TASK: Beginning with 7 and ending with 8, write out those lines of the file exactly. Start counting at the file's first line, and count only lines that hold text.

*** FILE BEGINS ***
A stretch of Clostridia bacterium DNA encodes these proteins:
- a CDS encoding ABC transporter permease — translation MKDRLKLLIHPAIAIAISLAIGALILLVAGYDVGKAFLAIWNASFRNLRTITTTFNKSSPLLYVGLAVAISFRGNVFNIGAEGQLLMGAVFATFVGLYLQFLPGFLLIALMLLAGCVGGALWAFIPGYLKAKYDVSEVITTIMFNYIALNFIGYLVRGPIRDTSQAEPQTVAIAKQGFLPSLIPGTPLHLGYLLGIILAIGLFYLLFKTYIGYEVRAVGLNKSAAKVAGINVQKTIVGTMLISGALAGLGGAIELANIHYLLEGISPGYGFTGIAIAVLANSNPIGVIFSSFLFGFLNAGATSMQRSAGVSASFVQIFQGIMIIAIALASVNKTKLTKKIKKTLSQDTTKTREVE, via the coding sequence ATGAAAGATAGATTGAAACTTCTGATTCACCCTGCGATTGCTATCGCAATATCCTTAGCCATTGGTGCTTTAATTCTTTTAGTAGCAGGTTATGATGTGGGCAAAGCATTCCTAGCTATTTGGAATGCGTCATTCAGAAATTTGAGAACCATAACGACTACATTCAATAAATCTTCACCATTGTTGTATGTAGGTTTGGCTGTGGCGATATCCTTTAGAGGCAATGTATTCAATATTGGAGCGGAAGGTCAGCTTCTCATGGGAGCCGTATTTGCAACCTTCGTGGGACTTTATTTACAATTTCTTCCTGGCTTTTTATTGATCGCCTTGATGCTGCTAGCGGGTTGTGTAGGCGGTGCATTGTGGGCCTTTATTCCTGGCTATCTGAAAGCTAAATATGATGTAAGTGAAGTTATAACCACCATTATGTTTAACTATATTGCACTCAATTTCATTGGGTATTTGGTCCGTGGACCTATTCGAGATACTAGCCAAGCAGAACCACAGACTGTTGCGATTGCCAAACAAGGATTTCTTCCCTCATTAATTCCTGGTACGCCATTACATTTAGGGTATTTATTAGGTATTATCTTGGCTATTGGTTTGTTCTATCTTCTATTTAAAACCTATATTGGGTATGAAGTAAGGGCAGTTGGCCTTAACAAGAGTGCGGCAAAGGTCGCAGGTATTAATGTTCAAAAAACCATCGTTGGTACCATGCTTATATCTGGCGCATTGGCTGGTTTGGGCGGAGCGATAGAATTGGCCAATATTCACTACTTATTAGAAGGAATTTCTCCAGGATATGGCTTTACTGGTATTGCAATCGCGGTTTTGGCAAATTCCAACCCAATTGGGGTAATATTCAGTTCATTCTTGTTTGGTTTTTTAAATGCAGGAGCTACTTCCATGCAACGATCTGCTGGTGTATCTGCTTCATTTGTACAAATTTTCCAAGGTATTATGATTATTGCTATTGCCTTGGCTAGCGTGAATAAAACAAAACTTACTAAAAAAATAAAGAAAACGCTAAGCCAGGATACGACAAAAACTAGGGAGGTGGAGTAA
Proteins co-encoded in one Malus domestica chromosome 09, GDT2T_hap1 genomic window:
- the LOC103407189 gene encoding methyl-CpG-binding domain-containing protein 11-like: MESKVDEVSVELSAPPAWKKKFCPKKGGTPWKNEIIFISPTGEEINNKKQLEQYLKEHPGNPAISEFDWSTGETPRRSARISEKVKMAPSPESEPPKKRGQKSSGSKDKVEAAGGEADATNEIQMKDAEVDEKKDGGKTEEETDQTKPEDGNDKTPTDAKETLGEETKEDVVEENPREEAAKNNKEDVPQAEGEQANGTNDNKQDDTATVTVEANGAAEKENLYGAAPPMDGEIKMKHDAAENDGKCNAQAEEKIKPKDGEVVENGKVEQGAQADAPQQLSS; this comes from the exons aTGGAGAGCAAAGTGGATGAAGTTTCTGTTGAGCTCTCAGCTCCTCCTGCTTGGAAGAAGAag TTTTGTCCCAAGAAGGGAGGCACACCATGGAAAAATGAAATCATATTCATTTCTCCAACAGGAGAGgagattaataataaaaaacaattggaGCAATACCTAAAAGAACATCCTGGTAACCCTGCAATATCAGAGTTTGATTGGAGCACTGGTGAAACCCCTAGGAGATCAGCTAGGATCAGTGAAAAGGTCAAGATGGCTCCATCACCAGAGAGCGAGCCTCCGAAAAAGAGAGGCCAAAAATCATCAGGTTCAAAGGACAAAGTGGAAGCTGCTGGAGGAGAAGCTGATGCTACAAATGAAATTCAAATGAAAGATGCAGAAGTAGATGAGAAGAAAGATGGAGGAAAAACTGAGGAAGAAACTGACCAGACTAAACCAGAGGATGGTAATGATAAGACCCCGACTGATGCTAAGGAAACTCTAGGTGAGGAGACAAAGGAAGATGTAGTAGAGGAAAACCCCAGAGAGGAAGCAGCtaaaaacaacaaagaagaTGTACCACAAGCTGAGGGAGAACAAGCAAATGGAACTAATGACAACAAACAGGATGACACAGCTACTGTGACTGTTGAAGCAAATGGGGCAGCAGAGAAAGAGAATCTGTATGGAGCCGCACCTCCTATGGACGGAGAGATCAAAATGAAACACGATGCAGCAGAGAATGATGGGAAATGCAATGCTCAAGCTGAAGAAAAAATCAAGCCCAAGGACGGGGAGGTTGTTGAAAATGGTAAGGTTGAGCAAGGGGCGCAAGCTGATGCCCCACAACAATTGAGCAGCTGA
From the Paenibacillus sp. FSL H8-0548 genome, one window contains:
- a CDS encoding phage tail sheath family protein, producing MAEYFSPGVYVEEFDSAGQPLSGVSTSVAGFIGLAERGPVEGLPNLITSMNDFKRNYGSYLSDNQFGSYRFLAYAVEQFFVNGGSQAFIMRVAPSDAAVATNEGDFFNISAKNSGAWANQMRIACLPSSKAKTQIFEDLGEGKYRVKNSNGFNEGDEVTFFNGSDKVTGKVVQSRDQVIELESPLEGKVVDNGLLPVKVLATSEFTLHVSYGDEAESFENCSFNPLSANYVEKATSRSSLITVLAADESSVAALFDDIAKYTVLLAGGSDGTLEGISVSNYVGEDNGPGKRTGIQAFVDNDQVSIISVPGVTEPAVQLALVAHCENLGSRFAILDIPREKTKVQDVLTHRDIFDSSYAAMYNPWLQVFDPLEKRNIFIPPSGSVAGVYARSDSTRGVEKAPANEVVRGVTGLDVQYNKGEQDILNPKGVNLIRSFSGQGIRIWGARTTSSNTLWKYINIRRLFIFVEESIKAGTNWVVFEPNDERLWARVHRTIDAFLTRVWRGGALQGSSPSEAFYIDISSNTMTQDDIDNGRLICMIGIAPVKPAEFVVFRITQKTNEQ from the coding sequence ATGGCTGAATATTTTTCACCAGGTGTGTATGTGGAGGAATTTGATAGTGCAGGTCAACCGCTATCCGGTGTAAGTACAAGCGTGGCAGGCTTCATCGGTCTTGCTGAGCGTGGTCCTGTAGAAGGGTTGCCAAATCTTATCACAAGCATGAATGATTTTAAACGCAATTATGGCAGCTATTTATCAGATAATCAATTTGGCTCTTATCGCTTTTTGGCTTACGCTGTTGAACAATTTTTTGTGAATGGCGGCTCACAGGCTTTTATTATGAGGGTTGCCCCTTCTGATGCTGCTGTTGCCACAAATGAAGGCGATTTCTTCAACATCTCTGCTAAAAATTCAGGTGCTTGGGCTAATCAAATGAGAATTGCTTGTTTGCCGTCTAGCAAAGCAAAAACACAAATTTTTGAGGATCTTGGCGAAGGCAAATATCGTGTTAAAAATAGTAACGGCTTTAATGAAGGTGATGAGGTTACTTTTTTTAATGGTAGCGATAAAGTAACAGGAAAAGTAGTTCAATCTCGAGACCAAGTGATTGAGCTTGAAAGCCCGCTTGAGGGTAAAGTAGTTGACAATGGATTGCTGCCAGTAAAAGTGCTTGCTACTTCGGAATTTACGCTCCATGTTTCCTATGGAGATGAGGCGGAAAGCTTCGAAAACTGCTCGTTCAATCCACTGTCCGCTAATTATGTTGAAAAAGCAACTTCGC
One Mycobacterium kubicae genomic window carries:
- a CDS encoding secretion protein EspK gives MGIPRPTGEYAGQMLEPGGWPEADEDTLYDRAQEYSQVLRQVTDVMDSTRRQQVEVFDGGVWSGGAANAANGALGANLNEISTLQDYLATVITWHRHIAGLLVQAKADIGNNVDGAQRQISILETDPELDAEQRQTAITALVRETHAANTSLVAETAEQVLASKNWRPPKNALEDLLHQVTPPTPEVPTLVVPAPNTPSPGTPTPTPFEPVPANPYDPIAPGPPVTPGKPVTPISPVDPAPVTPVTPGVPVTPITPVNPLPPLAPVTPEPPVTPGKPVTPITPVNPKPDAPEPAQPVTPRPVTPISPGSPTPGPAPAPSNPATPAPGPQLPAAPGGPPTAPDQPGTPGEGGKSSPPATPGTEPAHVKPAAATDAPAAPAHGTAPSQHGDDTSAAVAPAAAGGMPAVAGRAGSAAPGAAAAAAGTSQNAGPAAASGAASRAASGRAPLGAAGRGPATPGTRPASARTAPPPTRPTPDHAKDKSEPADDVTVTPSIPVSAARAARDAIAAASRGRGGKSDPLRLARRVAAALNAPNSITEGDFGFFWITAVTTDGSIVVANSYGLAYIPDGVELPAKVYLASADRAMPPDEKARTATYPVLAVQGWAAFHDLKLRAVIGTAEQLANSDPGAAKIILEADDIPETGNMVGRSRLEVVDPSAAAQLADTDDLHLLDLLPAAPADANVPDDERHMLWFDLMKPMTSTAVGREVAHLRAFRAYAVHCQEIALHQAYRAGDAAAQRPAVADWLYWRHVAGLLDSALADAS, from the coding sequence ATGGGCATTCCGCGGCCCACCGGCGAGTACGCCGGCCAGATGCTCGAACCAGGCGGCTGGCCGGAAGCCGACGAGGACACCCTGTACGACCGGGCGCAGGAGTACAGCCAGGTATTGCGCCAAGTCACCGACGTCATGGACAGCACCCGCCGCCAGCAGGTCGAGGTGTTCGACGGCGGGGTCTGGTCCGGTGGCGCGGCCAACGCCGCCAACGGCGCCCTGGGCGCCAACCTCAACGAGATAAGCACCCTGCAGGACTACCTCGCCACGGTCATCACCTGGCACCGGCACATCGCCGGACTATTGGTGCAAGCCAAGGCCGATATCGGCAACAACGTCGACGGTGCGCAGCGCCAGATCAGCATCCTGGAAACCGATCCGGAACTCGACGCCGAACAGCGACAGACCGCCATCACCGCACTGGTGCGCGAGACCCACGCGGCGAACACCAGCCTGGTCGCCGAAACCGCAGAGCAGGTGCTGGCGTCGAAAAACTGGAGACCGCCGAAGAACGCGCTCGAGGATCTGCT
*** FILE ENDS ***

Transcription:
One Mycobacterium kubicae genomic window carries:
- a CDS encoding secretion protein EspK gives MGIPRPTGEYAGQMLEPGGWPEADEDTLYDRAQEYSQVLRQVTDVMDSTRRQQVEVFDGGVWSGGAANAANGALGANLNEISTLQDYLATVITWHRHIAGLLVQAKADIGNNVDGAQRQISILETDPELDAEQRQTAITALVRETHAANTSLVAETAEQVLASKNWRPPKNALEDLLHQVTPPTPEVPTLVVPAPNTPSPGTPTPTPFEPVPANPYDPIAPGPPVTPGKPVTPISPVDPAPVTPVTPGVPVTPITPVNPLPPLAPVTPEPPVTPGKPVTPITPVNPKPDAPEPAQPVTPRPVTPISPGSPTPGPAPAPSNPATPAPGPQLPAAPGGPPTAPDQPGTPGEGGKSSPPATPGTEPAHVKPAAATDAPAAPAHGTAPSQHGDDTSAAVAPAAAGGMPAVAGRAGSAAPGAAAAAAGTSQNAGPAAASGAASRAASGRAPLGAAGRGPATPGTRPASARTAPPPTRPTPDHAKDKSEPADDVTVTPSIPVSAARAARDAIAAASRGRGGKSDPLRLARRVAAALNAPNSITEGDFGFFWITAVTTDGSIVVANSYGLAYIPDGVELPAKVYLASADRAMPPDEKARTATYPVLAVQGWAAFHDLKLRAVIGTAEQLANSDPGAAKIILEADDIPETGNMVGRSRLEVVDPSAAAQLADTDDLHLLDLLPAAPADANVPDDERHMLWFDLMKPMTSTAVGREVAHLRAFRAYAVHCQEIALHQAYRAGDAAAQRPAVADWLYWRHVAGLLDSALADAS, from the coding sequence ATGGGCATTCCGCGGCCCACCGGCGAGTACGCCGGCCAGATGCTCGAACCAGGCGGCTGGCCGGAAGCCGACGAGGACACCCTGTACGACCGGGCGCAGGAGTACAGCCAGGTATTGCGCCAAGTCACCGACGTCATGGACAGCACCCGCCGCCAGCAGGTCGAGGTGTTCGACGGCGGGGTCTGGTCCGGTGGCGCGGCCAACGCCGCCAACGGCGCCCTGGGCGCCAACCTCAACGAGATAAGCACCCTGCAGGACTACCTCGCCACGGTCATCACCTGGCACCGGCACATCGCCGGACTATTGGTGCAAGCCAAGGCCGATATCGGCAACAACGTCGACGGTGCGCAGCGCCAGATCAGCATCCTGGAAACCGATCCGGAACTCGACGCCGAACAGCGACAGACCGCCATCACCGCACTGGTGCGCGAGACCCACGCGGCGAACACCAGCCTGGTCGCCGAAACCGCAGAGCAGGTGCTGGCGTCGAAAAACTGGAGACCGCCGAAGAACGCGCTCGAGGATCTGCT